Pennsylvania's Secondary RTII Initiative Impact of a Multi-Tiered System of Support in Five Middle Schools

By Lillenstein, Jennifer; Fritschmann, Nanette et al. | Perspectives on Language and Literacy, Spring 2012 | Go to article overview

Pennsylvania's Secondary RTII Initiative Impact of a Multi-Tiered System of Support in Five Middle Schools


Lillenstein, Jennifer, Fritschmann, Nanette, Moran, Laura, Perspectives on Language and Literacy


Rationale for Pennsylvania's Secondary RtII Research to Practice Initiative

There is widespread national, state, and local support for the implementation of Response to Intervention (RTI). The intent of RTI in Pennsylvania is to assist schools with the establishment of a standards-aligned comprehensive school improvement framework that reinforces high-quality core curriculum and instruction and the adoption of a continuum of evidencebased practices intended to maximize academic and behavioral outcomes for all students. The need to systematically prevent and effectively treat early reading failure, as well as increase adolescent literacy outcomes, lies at the heart of both elementary and secondary adoption and intended outcomes. While literacy has been the initial area of emphasis for Pennsylvania's middle school learning sites, there has been integration of tiered supports for mathematics and positive behavior support as well. It should be noted that Pennsylvania's multi-tiered model is referred to as "Response to Instruction and Intervention (RtII)" to underscore the importance of highquality, standards aligned core instruction for ALL students (see Figure 1 ).

Based upon the aforementioned rationale, Pennsylvania has committed to a long-term project that was initiated in 20092010 and involves the study and evaluation of secondary RTI implementation among five (and more recently six) middle schools located in the eastern, central, and western regions.

The project (Pennsylvania's Secondary RtII Learning Site Project) acknowledges that while limited research exists relative to the impact of secondary RTI implementation efforts, there is a need to learn more about the unique implementation challenges that exist at the secondary level. For example, administrators commonly report that changes in organizational structure, a shift in academic foci, and a general increase in extracurricular responsibilities, represent some of the strongest contrasts between elementary and secondary implementation considerations. Nonetheless, the path to improved secondary RTI outcomes is still believed to be attributable to persistence around quality implementation that includes the ongoing monitoring, evaluation, and refinement of those practices that have been shown to work within a data-driven and collaborative school climate. Similarly, Pennsylvania's Secondary RtII Learning Site Project was designed with this intent and subsequent outcomes in mind.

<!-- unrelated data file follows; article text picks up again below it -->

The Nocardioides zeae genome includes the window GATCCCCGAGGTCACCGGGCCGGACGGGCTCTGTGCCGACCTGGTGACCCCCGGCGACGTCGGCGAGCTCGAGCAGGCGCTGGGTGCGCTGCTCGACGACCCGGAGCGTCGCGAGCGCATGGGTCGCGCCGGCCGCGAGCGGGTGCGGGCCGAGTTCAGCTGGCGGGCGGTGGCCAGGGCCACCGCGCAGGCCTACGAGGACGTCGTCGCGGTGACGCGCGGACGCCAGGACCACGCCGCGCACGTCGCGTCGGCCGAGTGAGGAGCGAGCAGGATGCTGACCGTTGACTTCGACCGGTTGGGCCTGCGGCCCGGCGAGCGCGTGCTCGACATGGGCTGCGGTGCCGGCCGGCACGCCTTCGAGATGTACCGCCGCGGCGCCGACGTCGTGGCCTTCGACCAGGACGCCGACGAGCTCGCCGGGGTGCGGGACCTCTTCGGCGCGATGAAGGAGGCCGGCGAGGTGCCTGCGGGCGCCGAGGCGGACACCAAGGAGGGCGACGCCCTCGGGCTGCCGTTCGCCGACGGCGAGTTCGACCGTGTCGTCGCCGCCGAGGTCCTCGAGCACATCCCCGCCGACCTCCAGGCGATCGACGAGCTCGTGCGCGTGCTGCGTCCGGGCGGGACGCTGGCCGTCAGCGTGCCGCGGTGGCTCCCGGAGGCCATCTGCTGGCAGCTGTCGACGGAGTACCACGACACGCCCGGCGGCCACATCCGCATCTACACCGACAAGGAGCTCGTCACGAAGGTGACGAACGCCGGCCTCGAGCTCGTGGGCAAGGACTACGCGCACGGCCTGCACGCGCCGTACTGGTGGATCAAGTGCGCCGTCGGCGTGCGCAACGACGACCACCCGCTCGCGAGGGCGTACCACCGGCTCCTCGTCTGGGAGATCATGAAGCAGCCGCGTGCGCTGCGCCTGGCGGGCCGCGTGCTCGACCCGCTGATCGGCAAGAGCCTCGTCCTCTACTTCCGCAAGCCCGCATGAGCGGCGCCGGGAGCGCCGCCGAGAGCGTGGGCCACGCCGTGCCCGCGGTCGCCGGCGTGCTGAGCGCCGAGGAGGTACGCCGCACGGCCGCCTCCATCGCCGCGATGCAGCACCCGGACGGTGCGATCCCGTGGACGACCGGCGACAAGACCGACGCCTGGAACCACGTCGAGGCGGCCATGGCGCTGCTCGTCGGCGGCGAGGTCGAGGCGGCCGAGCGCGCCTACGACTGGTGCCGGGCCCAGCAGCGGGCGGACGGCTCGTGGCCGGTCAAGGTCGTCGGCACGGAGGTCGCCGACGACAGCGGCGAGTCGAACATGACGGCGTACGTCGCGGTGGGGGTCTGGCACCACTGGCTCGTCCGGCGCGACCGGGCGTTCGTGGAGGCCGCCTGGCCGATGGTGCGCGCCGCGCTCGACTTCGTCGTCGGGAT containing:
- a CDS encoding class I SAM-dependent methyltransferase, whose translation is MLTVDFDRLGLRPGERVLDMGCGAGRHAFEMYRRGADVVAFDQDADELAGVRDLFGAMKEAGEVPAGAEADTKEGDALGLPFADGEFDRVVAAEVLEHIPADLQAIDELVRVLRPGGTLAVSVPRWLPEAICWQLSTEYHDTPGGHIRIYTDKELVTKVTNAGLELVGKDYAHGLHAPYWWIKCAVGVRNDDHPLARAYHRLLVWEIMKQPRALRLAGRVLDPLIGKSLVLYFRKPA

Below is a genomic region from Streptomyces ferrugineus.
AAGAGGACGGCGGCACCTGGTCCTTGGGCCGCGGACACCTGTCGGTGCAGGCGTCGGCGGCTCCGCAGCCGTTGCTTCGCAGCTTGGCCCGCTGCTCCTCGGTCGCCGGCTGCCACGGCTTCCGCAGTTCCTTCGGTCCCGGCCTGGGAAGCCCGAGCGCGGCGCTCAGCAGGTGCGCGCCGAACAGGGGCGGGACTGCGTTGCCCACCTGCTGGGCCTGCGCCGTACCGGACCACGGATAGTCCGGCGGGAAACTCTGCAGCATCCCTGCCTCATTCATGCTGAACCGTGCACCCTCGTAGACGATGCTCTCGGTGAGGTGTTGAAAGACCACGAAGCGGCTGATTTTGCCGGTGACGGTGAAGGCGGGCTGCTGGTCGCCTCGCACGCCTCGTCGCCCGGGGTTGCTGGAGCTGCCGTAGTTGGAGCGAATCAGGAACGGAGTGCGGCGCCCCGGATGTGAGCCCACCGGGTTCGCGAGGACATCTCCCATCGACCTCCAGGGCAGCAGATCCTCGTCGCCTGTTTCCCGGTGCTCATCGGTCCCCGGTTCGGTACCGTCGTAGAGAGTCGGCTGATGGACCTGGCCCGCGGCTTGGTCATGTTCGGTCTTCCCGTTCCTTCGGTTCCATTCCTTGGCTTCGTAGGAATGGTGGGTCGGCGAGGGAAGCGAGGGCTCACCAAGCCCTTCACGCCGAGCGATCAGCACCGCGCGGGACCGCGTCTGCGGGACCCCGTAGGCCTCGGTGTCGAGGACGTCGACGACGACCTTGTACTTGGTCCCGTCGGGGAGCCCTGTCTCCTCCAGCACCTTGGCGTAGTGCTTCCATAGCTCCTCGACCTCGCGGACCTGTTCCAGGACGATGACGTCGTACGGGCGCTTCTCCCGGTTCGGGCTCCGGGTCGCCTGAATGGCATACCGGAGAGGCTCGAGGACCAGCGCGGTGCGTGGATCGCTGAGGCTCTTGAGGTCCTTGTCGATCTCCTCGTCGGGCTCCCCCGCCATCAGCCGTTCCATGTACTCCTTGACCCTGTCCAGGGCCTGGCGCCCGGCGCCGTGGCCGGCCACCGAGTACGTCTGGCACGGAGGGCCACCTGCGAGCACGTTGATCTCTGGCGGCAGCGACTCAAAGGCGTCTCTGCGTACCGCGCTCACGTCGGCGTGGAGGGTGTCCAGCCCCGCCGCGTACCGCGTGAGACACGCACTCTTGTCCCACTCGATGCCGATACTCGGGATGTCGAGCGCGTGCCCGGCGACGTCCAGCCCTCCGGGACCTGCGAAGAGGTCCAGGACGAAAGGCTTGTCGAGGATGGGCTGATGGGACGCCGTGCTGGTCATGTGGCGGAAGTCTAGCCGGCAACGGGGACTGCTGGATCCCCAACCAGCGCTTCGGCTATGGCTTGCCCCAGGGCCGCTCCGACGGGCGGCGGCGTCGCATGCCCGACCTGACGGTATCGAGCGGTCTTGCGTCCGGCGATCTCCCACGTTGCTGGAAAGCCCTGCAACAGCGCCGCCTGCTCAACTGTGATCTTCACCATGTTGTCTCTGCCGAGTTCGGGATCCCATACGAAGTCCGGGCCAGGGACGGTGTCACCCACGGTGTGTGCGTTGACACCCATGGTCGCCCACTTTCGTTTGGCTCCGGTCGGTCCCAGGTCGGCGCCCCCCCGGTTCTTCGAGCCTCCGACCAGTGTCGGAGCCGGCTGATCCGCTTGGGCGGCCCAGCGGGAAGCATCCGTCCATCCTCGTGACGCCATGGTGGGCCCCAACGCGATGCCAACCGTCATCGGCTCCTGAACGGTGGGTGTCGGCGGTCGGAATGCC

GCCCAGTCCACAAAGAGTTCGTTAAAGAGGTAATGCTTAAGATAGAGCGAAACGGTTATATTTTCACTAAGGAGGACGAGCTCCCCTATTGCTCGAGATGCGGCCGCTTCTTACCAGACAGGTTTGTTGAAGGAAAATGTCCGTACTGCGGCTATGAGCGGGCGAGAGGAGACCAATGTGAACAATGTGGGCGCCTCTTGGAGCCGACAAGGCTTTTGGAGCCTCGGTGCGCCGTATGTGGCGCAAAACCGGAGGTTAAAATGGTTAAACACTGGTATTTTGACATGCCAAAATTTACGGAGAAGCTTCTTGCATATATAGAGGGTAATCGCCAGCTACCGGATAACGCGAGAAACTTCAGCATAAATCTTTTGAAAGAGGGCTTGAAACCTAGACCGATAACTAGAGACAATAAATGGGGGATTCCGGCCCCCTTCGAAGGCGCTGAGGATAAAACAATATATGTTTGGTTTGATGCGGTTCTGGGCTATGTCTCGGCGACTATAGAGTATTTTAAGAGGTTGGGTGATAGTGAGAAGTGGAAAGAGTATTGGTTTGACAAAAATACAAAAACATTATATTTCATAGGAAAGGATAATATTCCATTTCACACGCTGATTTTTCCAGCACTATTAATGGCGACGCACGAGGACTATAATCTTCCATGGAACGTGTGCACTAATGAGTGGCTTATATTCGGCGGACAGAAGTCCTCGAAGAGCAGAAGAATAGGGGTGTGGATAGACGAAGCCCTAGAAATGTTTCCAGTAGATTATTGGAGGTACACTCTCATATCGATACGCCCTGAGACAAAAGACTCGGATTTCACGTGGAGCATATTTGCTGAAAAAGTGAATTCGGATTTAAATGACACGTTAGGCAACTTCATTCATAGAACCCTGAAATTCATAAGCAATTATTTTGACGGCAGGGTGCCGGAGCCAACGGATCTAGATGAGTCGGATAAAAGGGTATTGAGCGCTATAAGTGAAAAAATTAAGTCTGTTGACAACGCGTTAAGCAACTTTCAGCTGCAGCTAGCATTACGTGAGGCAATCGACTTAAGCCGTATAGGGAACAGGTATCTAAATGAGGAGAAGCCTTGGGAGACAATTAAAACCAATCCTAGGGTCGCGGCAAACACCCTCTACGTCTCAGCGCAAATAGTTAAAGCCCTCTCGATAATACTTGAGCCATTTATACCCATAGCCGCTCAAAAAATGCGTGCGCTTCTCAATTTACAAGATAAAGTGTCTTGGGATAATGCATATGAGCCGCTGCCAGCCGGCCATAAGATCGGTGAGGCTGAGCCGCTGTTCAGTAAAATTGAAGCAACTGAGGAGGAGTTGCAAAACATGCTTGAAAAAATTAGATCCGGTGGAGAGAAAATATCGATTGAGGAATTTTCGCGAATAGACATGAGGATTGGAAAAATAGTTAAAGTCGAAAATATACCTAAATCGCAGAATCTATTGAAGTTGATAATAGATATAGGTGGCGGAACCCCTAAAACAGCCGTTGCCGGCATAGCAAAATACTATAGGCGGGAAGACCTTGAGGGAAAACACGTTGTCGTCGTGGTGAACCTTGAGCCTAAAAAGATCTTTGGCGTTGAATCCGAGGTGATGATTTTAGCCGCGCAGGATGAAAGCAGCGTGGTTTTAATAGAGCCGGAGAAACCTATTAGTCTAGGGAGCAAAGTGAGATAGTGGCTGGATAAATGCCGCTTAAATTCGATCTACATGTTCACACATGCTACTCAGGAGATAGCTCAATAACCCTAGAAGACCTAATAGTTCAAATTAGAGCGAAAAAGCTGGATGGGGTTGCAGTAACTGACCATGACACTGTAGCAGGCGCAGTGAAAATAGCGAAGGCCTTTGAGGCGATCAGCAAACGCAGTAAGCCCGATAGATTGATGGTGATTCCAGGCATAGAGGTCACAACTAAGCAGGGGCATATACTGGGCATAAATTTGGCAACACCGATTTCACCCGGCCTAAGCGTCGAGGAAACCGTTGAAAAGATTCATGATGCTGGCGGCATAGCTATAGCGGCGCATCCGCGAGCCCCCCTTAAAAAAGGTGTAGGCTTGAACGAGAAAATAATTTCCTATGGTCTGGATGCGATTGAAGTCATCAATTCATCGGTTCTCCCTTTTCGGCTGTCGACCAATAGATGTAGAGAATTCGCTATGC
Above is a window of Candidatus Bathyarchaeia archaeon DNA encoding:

Characteristics of Pennsylvania's Secondary RtII Model

According to a review of the literature, RTI models share many common components including high-quality core instruction, universal screening, progress-monitoring, tiered intervention, and a focus on fidelity of implementation (National Center on Response to Intervention). Similarly, Pennsylvania's secondary RtII framework comprises the following components:

* High-quality standards-aligned core instruction for all students

* Relational support (i?-school, family, community) systems to provide students with the social/emotional and behavioral supports needed to engage them in the learning process and to complete their elected course of study

* Adoption and implementation of evidence-based methodologies for instruction and intervention

* Establishment of a multi-tiered system of increasingly intensive support matched to student need within the confines of the general education system

* Adoption of a continuum of reliable and valid assessment measures to inform instruction

* Provision of continuous, differentiated, professional learning for all staff

Figure 2 illustrates effective core and supplemental instructional practices and a continuum of reliable and valid measures that may be used within a comprehensive service delivery framework to assist educators with data-based decision making and instructional matching.